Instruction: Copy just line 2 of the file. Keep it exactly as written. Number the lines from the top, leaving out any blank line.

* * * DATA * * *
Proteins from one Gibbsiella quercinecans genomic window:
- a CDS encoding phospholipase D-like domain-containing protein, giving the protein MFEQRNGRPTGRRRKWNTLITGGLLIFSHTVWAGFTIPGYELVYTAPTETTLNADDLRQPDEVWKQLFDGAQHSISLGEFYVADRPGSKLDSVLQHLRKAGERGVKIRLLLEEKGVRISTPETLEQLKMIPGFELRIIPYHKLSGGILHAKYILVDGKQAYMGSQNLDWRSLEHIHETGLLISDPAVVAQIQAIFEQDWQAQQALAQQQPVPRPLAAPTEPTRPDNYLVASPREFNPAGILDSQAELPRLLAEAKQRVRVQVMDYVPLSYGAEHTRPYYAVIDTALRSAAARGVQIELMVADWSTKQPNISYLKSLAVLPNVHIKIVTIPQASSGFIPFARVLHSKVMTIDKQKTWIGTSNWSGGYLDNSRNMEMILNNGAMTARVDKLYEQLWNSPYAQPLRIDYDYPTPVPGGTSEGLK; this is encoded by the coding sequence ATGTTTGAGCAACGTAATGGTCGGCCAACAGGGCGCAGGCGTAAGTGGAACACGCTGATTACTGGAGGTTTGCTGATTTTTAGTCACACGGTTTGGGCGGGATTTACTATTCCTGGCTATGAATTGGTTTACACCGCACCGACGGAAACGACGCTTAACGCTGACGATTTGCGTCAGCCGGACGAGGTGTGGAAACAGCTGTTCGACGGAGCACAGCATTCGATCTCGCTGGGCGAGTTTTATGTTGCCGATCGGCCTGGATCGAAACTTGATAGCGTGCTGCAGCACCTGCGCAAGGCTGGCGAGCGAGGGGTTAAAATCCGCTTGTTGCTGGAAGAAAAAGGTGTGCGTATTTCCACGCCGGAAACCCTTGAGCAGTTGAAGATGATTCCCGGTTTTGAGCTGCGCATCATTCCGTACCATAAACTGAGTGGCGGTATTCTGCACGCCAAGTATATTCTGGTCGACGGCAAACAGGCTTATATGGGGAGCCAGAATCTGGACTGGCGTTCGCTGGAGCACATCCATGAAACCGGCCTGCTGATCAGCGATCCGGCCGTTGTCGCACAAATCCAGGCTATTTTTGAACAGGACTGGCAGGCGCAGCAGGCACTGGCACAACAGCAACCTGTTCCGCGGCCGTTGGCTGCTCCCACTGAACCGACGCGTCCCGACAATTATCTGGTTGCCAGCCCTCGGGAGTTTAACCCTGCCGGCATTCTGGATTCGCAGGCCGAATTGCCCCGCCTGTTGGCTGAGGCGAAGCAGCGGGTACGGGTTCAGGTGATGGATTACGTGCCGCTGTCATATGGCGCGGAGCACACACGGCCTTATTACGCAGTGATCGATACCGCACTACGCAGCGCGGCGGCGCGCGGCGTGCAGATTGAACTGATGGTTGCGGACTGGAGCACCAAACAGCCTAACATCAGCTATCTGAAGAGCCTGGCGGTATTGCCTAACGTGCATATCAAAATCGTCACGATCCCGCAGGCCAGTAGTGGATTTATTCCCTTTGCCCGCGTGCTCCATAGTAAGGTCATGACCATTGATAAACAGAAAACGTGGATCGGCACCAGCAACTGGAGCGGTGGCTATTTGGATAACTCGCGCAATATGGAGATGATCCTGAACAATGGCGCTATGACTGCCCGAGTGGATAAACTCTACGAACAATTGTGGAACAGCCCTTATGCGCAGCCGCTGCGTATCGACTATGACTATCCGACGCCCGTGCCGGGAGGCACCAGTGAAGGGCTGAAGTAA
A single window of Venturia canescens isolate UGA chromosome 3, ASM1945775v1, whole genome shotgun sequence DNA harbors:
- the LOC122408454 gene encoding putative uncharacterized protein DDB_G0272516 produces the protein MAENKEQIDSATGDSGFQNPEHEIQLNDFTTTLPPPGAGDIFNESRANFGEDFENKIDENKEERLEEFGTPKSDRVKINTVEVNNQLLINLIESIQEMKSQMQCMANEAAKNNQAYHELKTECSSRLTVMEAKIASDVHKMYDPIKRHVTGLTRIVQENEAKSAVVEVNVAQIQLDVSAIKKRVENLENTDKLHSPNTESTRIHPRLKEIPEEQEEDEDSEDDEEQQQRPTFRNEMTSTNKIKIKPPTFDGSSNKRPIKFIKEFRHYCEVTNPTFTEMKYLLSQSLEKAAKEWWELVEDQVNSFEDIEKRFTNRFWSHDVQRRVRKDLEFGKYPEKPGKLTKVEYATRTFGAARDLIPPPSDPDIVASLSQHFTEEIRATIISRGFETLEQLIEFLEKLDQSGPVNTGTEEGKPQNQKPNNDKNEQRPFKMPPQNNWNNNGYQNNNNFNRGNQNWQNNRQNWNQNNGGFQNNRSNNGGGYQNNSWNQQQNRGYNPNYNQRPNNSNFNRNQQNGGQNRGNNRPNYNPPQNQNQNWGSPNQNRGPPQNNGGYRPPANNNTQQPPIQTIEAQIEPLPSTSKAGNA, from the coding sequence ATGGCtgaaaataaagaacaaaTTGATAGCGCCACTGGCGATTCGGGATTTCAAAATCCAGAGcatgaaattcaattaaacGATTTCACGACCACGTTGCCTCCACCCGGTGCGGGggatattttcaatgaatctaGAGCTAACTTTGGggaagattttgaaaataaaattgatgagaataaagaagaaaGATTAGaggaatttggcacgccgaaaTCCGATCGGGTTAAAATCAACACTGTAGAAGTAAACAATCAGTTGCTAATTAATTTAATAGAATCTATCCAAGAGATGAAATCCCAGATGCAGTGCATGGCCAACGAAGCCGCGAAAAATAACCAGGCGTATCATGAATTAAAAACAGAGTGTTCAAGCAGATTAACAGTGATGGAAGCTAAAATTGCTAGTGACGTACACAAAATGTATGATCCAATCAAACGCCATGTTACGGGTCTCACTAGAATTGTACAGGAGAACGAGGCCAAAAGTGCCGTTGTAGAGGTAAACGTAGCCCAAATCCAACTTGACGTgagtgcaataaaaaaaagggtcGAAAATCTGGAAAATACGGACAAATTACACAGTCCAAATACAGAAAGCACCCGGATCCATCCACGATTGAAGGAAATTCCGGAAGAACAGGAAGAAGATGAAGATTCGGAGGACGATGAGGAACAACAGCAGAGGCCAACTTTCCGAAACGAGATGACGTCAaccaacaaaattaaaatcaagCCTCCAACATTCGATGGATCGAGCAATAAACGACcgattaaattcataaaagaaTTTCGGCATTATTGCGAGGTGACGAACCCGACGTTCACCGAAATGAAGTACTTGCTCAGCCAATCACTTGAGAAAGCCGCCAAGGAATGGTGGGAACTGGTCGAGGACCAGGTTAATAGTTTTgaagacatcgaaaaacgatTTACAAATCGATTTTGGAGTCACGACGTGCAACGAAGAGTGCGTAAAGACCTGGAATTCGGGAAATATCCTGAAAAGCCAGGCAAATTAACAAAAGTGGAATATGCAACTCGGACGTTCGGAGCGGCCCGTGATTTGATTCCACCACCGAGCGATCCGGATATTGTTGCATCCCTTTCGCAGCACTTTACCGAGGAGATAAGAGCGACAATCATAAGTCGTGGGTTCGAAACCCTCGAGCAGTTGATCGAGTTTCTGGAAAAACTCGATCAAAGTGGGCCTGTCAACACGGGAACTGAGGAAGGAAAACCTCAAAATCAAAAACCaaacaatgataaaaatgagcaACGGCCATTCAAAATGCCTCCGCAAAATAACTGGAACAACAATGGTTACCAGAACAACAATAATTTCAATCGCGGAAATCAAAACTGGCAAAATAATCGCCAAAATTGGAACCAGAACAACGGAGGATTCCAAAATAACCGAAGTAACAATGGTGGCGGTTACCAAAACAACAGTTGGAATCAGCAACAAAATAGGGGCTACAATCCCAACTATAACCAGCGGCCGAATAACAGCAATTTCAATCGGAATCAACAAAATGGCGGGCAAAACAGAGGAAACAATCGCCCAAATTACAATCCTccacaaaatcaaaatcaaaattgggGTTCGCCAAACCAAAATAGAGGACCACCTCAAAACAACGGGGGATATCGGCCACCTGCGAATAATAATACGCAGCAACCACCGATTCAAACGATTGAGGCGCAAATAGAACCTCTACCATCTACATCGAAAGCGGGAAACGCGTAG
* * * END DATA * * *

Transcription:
- a CDS encoding phospholipase D-like domain-containing protein, giving the protein MFEQRNGRPTGRRRKWNTLITGGLLIFSHTVWAGFTIPGYELVYTAPTETTLNADDLRQPDEVWKQLFDGAQHSISLGEFYVADRPGSKLDSVLQHLRKAGERGVKIRLLLEEKGVRISTPETLEQLKMIPGFELRIIPYHKLSGGILHAKYILVDGKQAYMGSQNLDWRSLEHIHETGLLISDPAVVAQIQAIFEQDWQAQQALAQQQPVPRPLAAPTEPTRPDNYLVASPREFNPAGILDSQAELPRLLAEAKQRVRVQVMDYVPLSYGAEHTRPYYAVIDTALRSAAARGVQIELMVADWSTKQPNISYLKSLAVLPNVHIKIVTIPQASSGFIPFARVLHSKVMTIDKQKTWIGTSNWSGGYLDNSRNMEMILNNGAMTARVDKLYEQLWNSPYAQPLRIDYDYPTPVPGGTSEGLK; this is encoded by the coding sequence ATGTTTGAGCAACGTAATGGTCGGCCAACAGGGCGCAGGCGTAAGTGGAACACGCTGATTACTGGAGGTTTGCTGATTTTTAGTCACACGGTTTGGGCGGGATTTACTATTCCTGGCTATGAATTGGTTTACACCGCACCGACGGAAACGACGCTTAACGCTGACGATTTGCGTCAGCCGGACGAGGTGTGGAAACAGCTGTTCGACGGAGCACAGCATTCGATCTCGCTGGGCGAGTTTTATGTTGCCGATCGGCCTGGATCGAAACTTGATAGCGTGCTGCAGCACCTGCGCAAGGCTGGCGAGCGAGGGGTTAAAATCCGCTTGTTGCTGGAAGAAAAAGGTGTGCGTATTTCCACGCCGGAAACCCTTGAGCAGTTGAAGATGATTCCCGGTTTTGAGCTGCGCATCATTCCGTACCATAAACTGAGTGGCGGTATTCTGCACGCCAAGTATATTCTGGTCGACGGCAAACAGGCTTATATGGGGAGCCAGAATCTGGACTGGCGTTCGCTGGAGCACATCCATGAAACCGGCCTGCTGATCAGCGATCCGGCCGTTGTCGCACAAATCCAGGCTATTTTTGAACAGGACTGGCAGGCGCAGCAGGCACTGGCACAACAGCAACCTGTTCCGCGGCCGTTGGCTGCTCCCACTGAACCGACGCGTCCCGACAATTATCTGGTTGCCAGCCCTCGGGAGTTTAACCCTGCCGGCATTCTGGATTCGCAGGCCGAATTGCCCCGCCTGTTGGCTGAGGCGAAGCAGCGGGTACGGGTTCAGGTGATGGATTACGTGCCGCTGTCATATGGCGCGGAGCACACACGGCCTTATTACGCAGTGATCGATACCGCACTACGCAGCGCGGCGGCGCGCGGCGTGCAGATTGAACTGATGGTTGCGGACTGGAGCACCAAACAGCCTAACATCAGCTATCTGAAGAGCCTGGCGGTATTGCCTAACGTGCATATCAAAATCGTCACGATCCCGCAGGCCAGTAGTGGATTTATTCCCTTTGCCCGCGTGCTCCATAGTAAGGTCATGACCATTGATAAACAGAAAACGTGGATCGGCACCAGCAACTGGAGCGGTGGCTATTTGGATAACTCGCGCAATATGGAGATGATCCTGAACAATGGCGCTATGACTGCCCGAGTGGATAAACTCTACGAACAATTGTGGAACAGCCCTTATGCGCAGCCGCTGCGTATCGACTATGACTATCCGACGCCCGTGCCGGGAGGCACCAGTGAAGGGCTGAAGTAA